Review Summary: Cute is what they aimed for...and they missed.4 of 4 thought this review was well written
On their full length debut, Sing It Loud show exactly how far the right person can get you in the music industry. The group quickly transitioned from being a local band in high school, to earning a spot on the Epitaph roster, to being on tour with We The Kings, all with much thanks owed to their hometown hero Justin Pierre. The Motion City Soundtrack frontman was impressed with their professionalism, especially considering their young age, and showed them to the aforementioned label. The five-piece signed after playing a mere seven shows. Despite their young age and definite lack of experience, they are almost onto something good; the key word being almost. The Minneapolis natives, however, fall short as they never come into their own and sparingly capitalize on their strengths. Come Around
suffers from this in a peculiar manner – considering the genre it falls into – as it is not as bad as it is boring.
As redundant as it is to state by now, Sing It Loud plays a style of music very close to Motion City Soundtrack. The record being produced by MCS’s lead guitarist Josh Cain further elicits the already present similarities. Its tracks dominantly consistent of a not so edgy, snyth-driven pop punk sound. But an obvious lack of originality does not cause the downfall of the album. Rather, the group lacks the necessary talent to craft this style of music and make it intriguing. Lead vocalist/guitarist Pat Brown has a feeble voice and addresses familiar lyrical topics with minimal talent, making songs drag on despite some adequate instrumentals. “Don’t Save Me” and “Give It Up” both feature some enjoyable, mellow key melodies but similar to plenty of the record, put far too much emphasis on vocals. Bland vocal melodies coupled with persistent one syllable rhymes make the songs tolerable but instantly forgettable.
The bulk of the record is plagued by this. Opener “I’ve Got A Feeling” features a groovy enough lead snyth melody, simple yet solid instrumentals and a nice power-pop chorus rhythm, but is brought down by a monotonous vocal pattern. With a genre as over-saturated as the one Sing It Loud is in, a powerful and distinguishable voice is a must. The group evidently got this memo and decided to tap into two resources in Pierre and Alex Gaskarth (All Time Low). The two let their voices shine in “We’re Not Afraid” and “Don’t Save Me,” respectfully. Despite the two guest vocalists only contributing a handful of lines, the improved vocal definition and timbre is instantly detected, upgrading the songs from generally dreary to moderately appealing. Even with the strengths of keyboardist Ben Peterson and drummer Christopher Lee, the two most talented members of the band, Brown fails to produce consistently exciting vocal material.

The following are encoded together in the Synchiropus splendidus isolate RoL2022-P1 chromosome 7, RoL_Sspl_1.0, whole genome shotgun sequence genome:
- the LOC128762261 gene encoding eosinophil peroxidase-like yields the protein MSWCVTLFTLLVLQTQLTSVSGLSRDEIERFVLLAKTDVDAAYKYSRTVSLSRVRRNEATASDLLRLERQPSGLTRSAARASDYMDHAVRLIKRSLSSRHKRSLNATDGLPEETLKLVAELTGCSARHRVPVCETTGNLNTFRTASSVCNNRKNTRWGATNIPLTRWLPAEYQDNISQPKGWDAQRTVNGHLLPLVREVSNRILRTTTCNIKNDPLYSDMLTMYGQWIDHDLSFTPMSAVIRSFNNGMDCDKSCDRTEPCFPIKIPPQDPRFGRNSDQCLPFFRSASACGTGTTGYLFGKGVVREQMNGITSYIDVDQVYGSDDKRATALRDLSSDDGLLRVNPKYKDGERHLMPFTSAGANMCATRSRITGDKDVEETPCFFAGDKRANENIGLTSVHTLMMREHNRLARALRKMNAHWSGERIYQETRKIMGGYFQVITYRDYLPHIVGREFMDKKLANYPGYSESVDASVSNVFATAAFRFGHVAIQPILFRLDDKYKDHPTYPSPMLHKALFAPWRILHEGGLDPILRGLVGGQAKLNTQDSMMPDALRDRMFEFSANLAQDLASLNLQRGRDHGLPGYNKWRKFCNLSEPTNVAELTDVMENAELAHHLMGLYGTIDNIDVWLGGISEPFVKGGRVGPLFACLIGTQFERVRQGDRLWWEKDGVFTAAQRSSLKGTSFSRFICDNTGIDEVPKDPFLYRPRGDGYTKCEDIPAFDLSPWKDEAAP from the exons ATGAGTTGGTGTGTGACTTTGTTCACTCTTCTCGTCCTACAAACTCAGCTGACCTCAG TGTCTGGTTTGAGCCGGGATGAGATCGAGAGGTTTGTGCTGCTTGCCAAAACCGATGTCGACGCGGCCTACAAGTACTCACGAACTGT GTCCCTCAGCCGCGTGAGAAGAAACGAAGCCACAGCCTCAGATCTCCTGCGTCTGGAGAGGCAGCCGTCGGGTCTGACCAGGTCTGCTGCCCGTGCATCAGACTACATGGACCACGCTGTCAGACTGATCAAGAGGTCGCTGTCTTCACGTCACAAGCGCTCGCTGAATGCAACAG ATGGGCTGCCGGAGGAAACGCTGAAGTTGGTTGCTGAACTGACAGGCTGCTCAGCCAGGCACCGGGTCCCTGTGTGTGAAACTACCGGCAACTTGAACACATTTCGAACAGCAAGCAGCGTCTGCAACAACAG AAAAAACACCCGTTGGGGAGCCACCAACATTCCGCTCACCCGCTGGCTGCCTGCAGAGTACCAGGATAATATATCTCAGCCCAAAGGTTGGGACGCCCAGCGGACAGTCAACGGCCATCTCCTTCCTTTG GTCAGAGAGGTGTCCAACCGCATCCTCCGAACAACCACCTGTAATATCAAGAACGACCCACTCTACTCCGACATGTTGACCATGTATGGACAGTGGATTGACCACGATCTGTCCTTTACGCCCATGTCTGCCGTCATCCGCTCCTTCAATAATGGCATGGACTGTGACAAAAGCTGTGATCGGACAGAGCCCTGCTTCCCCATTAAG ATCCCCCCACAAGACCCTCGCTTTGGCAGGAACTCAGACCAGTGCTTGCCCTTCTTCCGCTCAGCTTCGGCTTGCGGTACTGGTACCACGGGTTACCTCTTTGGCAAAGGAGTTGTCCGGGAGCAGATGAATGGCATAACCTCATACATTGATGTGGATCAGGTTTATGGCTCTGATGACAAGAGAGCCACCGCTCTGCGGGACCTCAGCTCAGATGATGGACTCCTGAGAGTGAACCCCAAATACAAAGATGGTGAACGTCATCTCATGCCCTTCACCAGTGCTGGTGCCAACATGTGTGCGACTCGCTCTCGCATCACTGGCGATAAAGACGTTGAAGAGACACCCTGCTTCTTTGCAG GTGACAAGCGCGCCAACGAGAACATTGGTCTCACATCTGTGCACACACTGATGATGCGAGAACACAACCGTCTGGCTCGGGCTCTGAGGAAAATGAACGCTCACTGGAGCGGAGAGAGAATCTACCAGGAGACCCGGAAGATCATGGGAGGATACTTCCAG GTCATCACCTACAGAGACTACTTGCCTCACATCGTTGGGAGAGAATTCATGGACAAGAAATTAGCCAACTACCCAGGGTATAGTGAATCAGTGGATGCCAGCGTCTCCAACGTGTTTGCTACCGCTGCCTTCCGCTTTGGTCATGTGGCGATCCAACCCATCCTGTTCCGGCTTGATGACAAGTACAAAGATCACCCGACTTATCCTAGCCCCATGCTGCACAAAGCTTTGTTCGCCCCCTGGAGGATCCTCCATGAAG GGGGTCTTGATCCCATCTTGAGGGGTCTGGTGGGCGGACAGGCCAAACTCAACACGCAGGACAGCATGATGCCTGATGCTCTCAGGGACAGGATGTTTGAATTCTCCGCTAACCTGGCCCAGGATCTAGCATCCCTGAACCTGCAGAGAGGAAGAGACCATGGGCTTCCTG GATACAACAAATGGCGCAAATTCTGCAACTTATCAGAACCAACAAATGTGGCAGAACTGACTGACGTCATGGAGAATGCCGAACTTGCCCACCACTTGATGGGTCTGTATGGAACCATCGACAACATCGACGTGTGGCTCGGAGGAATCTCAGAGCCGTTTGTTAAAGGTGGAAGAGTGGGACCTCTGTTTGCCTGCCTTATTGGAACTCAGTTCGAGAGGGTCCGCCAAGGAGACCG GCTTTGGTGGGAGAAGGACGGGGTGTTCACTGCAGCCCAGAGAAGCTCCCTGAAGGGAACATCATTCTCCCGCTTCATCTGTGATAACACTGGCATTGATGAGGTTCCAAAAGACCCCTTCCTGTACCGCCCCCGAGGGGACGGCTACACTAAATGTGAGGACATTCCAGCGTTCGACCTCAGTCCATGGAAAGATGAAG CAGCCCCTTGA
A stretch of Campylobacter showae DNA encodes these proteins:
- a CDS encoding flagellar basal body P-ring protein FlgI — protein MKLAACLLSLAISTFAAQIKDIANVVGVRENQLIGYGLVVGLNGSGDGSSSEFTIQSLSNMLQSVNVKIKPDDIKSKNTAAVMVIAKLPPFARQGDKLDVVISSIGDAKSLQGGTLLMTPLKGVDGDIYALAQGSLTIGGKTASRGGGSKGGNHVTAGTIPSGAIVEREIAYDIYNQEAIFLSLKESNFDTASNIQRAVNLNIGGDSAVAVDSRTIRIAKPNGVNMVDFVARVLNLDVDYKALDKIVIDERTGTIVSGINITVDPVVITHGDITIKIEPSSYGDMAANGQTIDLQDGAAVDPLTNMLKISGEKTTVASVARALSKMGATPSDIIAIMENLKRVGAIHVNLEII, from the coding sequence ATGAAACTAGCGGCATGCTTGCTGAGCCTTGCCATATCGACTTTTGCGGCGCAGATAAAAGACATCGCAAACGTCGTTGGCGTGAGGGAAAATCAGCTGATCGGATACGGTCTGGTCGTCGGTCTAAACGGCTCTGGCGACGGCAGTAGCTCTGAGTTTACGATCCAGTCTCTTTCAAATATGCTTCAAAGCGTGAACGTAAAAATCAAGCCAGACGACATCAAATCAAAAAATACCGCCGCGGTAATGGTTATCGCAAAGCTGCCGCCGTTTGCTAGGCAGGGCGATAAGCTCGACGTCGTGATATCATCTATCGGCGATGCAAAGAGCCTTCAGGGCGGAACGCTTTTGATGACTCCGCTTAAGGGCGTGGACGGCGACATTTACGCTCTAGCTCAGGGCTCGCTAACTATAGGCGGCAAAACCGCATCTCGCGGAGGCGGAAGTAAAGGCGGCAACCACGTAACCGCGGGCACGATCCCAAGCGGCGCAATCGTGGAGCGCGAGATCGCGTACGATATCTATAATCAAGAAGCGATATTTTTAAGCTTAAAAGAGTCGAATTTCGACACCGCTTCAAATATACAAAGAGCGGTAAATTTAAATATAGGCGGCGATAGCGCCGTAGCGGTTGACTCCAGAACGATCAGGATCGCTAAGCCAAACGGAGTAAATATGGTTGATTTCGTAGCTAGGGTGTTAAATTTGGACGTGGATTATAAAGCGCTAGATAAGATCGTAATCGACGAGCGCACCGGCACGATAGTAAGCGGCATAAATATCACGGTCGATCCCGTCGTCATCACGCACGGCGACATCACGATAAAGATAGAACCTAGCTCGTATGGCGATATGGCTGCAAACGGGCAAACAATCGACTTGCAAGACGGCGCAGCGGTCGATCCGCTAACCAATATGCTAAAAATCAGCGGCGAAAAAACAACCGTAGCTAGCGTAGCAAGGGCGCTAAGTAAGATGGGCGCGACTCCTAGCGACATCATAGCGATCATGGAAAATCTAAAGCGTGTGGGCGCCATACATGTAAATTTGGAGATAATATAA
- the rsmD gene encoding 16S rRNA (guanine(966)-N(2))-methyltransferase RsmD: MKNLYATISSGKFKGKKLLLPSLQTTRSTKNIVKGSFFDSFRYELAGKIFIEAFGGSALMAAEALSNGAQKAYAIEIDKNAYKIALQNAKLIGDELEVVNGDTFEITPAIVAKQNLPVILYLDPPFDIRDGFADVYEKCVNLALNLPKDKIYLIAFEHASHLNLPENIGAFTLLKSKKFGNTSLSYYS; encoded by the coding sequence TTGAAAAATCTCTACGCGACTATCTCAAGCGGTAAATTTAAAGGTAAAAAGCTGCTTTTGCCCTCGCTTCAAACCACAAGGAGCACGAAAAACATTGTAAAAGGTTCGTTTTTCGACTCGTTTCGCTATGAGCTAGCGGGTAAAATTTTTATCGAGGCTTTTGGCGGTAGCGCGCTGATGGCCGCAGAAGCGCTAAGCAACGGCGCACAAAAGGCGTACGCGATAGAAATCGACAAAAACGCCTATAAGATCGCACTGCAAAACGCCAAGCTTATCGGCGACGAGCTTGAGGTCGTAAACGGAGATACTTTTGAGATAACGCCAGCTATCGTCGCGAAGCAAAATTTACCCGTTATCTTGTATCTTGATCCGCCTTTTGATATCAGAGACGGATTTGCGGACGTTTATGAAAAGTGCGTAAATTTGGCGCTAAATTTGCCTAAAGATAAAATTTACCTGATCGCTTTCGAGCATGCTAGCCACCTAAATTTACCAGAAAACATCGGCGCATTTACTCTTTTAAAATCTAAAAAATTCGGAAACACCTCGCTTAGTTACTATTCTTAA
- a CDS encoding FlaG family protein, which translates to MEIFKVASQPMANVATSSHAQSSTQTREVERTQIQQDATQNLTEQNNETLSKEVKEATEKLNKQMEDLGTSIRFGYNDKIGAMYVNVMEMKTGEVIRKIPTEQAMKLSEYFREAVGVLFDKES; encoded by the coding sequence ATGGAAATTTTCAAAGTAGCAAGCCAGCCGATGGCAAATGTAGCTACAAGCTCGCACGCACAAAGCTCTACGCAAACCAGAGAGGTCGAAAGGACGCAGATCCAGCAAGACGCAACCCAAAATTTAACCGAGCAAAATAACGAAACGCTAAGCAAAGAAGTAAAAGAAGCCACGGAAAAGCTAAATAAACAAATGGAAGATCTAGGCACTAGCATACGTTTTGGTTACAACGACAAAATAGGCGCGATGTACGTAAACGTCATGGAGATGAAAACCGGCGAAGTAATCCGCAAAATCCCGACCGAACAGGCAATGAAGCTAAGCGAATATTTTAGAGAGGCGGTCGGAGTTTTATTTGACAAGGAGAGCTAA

Throughout the record a reason for this becomes evident: the group fails to cash in on their strong points. Although Brown’s lyrics are constantly shoddy, his vocals can be compelling; as despite lacking a well-rounded voice, he can hold his own with faster and more upbeat music behind him. Even though Sing It Loud rarely displays this side of them, they are at their strongest when they do. Closing track “Best Beating Heart” brings a slightly bigger edge to the record and gives it a much needed shot of life, despite Brown’s whining and embarrassingly bad lyrics both being at their worst. Its silky smooth snyth melodies reach a high and the tune features a memorable albeit slightly annoying chorus. Hands down the record’s highlight is the title track. “Come Around” has the group reaching its peak with some much appreciated energy and sincerity, along with an undeniably catchy feel throughout. Brown’s singing excels with the fast tempos and open chords supporting it. Strangely enough, the young group seems oblivious that this style is their strong point, as they infrequently duplicate and capitalize on it.
Even with a solid number of weaknesses present on the record, Sing It Loud is a group that could very well evolve into something special. They are one of the younger bands on the scene and were undeniably inexperienced when they wrote Come Around
. With more tours under their belts and further individual and collective developments, they have the potential to blossom into a promising band. Until they are able to mature as songwriters, pinpoint their strengths and consistently utilize them, they will remain a dime-a-dozen band not worth spending a nickel on.